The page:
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Guay gives Canada first downhill victory in 13 years

Guay gives Canada first downhill victory in 13 years

The days of Crazy Canucks may be back.
Erik Guay won his first World Cup race Saturday to give Canada its first downhill victory in 13 years.
Two other Canadians finished in the top 10. Jan Hudec was fifth and Manuel Osborne-Paradis seventh.
The last Canadian man to win a downhill was Cary Mullen in Aspen in 1994.
"Hopefully, we'll get a few more soon," Guay said. "We have a healthy competition but we are still friends. Any one of us can be a winner."
Dave Irwin, Ken Read, Dave Murray and Steve Podborski came to Europe in the late 1970s and electrified the circuit with their fearless, fast racing and spectacular crashes that earned the group the nickname of "Crazy Canucks." Read was the first non-European man to win a downhill.
Guay, 25, has been steadily improving on the circuit and finished fourth in the World Championship downhill in Are, Sweden, earlier this month.
In the last race before the championship, Guay finished second in a downhill in Val d'Isere, France.
"It's been a while in the works. I came close several times this year, I came close yesterday and finally I put it altogether," Guay said. "I feel my skiing has been getting better and better all winter."
Guay finished third in another downhill here Friday.
He clocked 1 minute, 56.80 seconds Saturday on the 3,455-meter (11,335-foot) long Kandahar course to beat Friday's winner, Andrej Jerman of Slovenia, by exactly half a second.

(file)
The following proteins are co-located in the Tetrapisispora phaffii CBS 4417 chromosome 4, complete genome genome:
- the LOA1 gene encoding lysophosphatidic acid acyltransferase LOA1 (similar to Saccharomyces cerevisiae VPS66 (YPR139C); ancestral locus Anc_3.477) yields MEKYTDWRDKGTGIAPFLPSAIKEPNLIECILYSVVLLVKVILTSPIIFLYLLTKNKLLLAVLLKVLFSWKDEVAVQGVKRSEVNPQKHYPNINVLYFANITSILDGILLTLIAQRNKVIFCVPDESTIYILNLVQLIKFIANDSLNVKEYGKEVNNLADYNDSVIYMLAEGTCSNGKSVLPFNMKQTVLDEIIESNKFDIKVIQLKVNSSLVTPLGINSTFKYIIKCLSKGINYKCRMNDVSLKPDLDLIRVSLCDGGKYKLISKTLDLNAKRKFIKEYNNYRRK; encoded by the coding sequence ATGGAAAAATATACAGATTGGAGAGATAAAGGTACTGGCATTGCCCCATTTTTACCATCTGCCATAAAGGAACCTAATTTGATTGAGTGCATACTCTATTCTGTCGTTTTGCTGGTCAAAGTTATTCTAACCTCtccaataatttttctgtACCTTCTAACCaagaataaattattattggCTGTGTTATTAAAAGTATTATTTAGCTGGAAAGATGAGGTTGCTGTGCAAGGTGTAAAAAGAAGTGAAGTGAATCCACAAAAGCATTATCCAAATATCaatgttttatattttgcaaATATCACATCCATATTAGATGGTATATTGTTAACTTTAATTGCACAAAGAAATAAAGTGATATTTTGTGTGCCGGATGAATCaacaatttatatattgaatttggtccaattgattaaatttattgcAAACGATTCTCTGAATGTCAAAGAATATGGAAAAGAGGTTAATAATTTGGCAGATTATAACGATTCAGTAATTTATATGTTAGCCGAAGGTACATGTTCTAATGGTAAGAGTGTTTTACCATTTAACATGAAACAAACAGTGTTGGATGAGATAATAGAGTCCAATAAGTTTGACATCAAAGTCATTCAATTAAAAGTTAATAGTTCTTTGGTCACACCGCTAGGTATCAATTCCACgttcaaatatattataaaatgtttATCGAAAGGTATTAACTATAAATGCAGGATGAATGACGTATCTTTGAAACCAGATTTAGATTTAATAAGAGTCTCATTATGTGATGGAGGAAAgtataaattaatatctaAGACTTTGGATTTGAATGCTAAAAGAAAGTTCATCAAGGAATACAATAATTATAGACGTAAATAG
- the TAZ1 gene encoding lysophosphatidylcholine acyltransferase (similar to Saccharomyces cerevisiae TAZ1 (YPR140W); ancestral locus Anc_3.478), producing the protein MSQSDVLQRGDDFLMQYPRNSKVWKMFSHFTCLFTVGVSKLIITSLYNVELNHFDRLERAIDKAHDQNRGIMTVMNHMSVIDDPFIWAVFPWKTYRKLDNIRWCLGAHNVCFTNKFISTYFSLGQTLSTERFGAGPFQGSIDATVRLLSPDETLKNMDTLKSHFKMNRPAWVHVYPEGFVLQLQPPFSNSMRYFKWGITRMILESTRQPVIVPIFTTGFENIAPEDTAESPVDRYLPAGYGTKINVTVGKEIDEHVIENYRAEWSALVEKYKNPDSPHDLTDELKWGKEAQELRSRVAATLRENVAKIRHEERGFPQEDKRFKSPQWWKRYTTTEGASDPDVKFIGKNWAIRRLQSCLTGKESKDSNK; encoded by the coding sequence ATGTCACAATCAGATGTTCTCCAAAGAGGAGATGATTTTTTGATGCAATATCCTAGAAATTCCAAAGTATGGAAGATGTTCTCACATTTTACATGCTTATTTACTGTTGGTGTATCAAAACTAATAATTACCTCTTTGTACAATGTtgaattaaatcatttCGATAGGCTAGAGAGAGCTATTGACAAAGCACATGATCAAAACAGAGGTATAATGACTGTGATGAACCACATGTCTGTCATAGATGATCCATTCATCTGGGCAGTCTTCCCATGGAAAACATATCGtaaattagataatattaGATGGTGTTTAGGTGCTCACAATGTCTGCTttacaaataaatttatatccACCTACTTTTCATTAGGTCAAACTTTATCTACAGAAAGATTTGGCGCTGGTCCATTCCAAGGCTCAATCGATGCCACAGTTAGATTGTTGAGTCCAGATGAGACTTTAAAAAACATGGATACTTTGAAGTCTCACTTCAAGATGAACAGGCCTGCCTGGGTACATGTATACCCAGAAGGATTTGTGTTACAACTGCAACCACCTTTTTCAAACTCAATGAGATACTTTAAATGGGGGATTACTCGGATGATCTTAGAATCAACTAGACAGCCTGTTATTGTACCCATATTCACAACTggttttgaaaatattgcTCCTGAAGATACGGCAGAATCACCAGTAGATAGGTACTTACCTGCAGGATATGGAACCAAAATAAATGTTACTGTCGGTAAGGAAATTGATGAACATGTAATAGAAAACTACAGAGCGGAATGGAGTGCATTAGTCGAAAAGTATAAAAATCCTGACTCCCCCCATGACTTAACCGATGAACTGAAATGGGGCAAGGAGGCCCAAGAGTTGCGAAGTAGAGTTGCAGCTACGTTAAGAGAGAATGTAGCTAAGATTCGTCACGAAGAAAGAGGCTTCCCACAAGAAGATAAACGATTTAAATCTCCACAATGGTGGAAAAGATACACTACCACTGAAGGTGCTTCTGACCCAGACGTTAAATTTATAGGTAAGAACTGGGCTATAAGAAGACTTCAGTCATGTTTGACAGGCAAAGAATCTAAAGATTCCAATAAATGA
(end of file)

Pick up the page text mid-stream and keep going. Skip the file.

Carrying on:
"I am really excited. This is super stuff," Guay said. "There will be a huge party tonight."
"It's taken a while, but it's an awesome feeling. It hasn't sunk in yet."
Didier Cuche of Switzerland finished third in 1:57.33 to stretch his lead in downhill standings.
Guay had won a combined downhill in 2005 in Val d'Isere in France, but this was his first win in a proper downhill and it came on one of the most demanding courses on the circuit.
Guay topped 120 kph (75 mph) in the steeper upper part of the slope and stayed on a good line all the way.
"It played out at the bottom, I had a good line and brought a lot of speed into it," Guay said. "I took as many risks as possible."
In Friday's race, most late starters were at a disadvantage because of a rapidly deteriorating course. But the starting order did not appear to be a factor Saturday. Neither of the top three finishers had started among the first 20.
"The snow firmed up nicely," Guay said.
Jerman had another fine run a day after becoming the first Slovenian to win a downhill.
"It was important today to show that it wasn't a one-day wonder," Jerman said. "First and second, it's more than I ever expected."
Overall World Cup leader Aksel Lund Svindal of Norway, who won the world downhill title in Sweden, finished 19th on Saturday to stay in front with 807 points, while Cuche moved up to second overall at 748.
Cuche leads the downhill standings with 507 points, ahead of Marc Buechel of Liechtenstein at 379. Buechel was eighth Saturday.
"If I win the title without winning a race, I'll be happy, but it would be good to win a race," Cuche said.
Like Friday, none of the medalists from the world championship finished on the podium.
The top American was Scott Macartney who was tied on 23rd with Hans Grugger of Austria. Bode Miller of the United States did not start because of a sore neck.
Hermann Maier, the Austrian star who won his first World Cup race in Garmisch 10 years ago, completed a disastrous two days of racing in 25th place, a slight improvement over his 29th-place finish Friday.
A slalom is scheduled Sunday in this southern German resort.